The Lighthouse Cafe History
A restaurant called "Verpilate's" was built a short walk from the ocean at 30 Pier Avenue in 1934, and it was converted into "The Lighthouse", a bar, in 1940 ("Café" was added to the official name only when the business was sold in 1981). The club first began showcasing jazz music on May 29, 1949, when owner John Levine permitted bassist/band leader Howard Rumsey to start a recurring Sunday jam session on a trial basis. The experiment was a success. Rumsey became club manager soon after, and put together a house band called the Lighthouse All-Stars.
While the club also hosted visiting groups, the Lighthouse All-Stars became a noted ensemble in its own right, which had among its guest musicians Chet Baker, Gerry Mulligan and Miles Davis. The longest-running members of the Lighthouse All-Stars were Bob Cooper (tenor saxophone), Conte Candoli (trumpet), and Stan Levey (drums).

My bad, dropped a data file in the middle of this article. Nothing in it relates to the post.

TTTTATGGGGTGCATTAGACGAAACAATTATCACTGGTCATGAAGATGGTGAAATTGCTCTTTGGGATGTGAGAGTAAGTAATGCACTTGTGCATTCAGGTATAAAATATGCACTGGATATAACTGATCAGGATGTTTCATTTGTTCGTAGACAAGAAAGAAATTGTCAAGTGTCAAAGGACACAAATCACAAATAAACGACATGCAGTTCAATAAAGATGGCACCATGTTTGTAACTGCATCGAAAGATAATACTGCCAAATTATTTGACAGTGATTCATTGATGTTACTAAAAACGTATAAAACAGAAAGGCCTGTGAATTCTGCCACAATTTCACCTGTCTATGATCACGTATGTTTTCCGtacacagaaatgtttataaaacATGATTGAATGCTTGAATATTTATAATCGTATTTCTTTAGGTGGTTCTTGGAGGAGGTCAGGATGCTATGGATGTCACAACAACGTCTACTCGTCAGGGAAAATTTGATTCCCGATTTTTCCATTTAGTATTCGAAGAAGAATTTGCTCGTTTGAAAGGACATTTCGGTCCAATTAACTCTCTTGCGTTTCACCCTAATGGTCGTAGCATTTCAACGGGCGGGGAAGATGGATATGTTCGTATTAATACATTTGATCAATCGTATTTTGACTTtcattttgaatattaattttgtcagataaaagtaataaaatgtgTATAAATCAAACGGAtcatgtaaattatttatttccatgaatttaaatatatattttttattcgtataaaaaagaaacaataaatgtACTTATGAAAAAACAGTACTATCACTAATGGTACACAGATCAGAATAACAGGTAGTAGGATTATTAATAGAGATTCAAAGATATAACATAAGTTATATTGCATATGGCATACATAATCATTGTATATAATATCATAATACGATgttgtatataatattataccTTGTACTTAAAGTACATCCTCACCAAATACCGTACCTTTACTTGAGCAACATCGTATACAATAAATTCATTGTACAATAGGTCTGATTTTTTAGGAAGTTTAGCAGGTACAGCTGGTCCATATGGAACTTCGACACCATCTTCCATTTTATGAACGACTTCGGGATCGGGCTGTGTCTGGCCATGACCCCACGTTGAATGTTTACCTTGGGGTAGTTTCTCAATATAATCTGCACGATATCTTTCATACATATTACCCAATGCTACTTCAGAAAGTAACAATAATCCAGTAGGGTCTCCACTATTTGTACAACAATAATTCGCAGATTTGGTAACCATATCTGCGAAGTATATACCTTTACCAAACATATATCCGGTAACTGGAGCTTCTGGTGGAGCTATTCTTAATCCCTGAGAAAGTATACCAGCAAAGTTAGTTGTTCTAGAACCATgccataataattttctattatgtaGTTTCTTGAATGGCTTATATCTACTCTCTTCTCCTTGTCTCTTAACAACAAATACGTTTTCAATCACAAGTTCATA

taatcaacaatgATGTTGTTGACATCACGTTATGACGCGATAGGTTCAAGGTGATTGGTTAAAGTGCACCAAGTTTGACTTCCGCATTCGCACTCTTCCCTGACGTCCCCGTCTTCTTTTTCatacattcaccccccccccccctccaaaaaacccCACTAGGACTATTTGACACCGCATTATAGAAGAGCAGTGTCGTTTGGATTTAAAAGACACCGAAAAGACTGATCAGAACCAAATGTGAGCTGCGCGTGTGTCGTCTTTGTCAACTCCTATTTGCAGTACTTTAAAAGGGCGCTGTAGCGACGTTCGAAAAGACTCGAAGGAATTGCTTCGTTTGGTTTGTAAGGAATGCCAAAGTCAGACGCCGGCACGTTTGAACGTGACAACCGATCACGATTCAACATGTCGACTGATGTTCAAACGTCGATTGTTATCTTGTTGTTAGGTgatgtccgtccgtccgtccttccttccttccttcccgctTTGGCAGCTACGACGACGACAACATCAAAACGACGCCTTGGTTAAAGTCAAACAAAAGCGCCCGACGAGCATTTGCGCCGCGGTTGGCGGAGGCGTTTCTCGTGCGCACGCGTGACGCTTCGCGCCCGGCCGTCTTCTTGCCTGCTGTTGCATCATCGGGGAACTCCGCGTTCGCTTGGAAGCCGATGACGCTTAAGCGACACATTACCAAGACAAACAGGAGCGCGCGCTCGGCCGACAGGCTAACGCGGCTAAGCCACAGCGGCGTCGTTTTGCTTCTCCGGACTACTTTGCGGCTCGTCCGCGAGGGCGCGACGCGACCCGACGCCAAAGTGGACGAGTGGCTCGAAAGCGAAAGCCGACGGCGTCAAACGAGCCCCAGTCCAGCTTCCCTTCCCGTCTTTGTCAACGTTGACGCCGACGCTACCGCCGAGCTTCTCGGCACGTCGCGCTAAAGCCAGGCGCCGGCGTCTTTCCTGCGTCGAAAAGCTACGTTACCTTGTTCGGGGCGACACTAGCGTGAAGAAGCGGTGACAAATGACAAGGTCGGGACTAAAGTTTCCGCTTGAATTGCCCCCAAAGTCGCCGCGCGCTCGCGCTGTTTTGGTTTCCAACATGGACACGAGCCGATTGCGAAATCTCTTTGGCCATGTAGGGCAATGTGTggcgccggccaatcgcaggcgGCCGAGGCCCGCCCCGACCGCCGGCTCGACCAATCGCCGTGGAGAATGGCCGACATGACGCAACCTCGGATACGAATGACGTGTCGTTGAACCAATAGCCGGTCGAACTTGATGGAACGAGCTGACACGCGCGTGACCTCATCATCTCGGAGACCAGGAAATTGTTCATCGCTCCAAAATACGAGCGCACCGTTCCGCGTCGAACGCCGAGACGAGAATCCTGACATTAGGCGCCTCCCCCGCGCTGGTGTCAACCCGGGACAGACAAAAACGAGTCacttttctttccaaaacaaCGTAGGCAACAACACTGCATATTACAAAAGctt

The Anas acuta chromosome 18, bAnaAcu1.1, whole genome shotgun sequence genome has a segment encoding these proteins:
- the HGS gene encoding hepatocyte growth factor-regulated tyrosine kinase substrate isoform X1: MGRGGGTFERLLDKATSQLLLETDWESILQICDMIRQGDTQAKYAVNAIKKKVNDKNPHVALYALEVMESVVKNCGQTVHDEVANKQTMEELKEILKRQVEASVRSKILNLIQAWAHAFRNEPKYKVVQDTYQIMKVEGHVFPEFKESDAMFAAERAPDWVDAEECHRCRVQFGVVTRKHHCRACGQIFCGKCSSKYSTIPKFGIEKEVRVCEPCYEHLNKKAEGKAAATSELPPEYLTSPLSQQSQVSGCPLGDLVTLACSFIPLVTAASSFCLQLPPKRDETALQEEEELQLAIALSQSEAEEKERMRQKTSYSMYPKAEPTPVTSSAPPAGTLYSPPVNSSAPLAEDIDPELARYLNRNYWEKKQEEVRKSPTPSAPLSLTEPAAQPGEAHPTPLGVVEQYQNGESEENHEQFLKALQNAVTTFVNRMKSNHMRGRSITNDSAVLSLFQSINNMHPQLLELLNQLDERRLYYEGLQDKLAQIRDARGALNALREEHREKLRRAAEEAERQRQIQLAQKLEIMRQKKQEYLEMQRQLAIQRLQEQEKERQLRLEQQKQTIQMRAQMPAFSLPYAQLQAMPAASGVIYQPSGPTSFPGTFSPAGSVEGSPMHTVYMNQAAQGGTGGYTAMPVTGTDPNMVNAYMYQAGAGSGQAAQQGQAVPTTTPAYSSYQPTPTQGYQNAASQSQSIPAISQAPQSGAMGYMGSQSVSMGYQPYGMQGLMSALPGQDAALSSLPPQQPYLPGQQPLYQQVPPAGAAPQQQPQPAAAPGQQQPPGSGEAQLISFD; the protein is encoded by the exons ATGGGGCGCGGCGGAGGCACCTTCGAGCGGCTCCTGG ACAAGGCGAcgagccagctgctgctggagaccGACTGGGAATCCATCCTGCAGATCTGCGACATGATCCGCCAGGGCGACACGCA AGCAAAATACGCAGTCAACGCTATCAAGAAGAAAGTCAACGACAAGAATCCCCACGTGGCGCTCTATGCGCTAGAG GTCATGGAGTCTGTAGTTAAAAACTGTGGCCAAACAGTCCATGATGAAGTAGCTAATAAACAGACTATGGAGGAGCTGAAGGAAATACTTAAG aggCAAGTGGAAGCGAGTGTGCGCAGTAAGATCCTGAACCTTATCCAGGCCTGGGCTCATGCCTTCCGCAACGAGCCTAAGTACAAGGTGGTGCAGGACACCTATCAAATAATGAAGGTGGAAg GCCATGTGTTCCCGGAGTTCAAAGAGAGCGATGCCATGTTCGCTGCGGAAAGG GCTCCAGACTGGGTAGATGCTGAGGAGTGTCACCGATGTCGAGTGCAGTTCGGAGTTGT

West Coast jazz stalwarts Shorty Rogers, Richie Kamuca, Bill Holman, Bud Shank, Shelly Manne, and Jimmy Giuffre were also regulars in the early days. Max Roach was the regular drummer for a while in 1953. The club also became an important venue for recordings; Art Pepper, Lee Morgan, Cannonball Adderley, Mose Allison, Ramsey Lewis, Art Blakey, Charles Earland, Grant Green, Elvin Jones, Cal Tjader, the Modern Jazz Quartet, The Three Sounds, the Jazz Crusaders, and Joe Henderson all made recordings there.
"The Lighthouse" sponsored an inter-collegiate jazz festival in the late-1950s, and the competition's winners included Mike Melvoin and Les McCann.
John Levine died in 1970 and Rumsey left "The Lighthouse" in 1971 to open the "Concerts By The Sea" jazz club in nearby Redondo Beach. From the middle of the 1990s, jazz slowly began to come back to the club.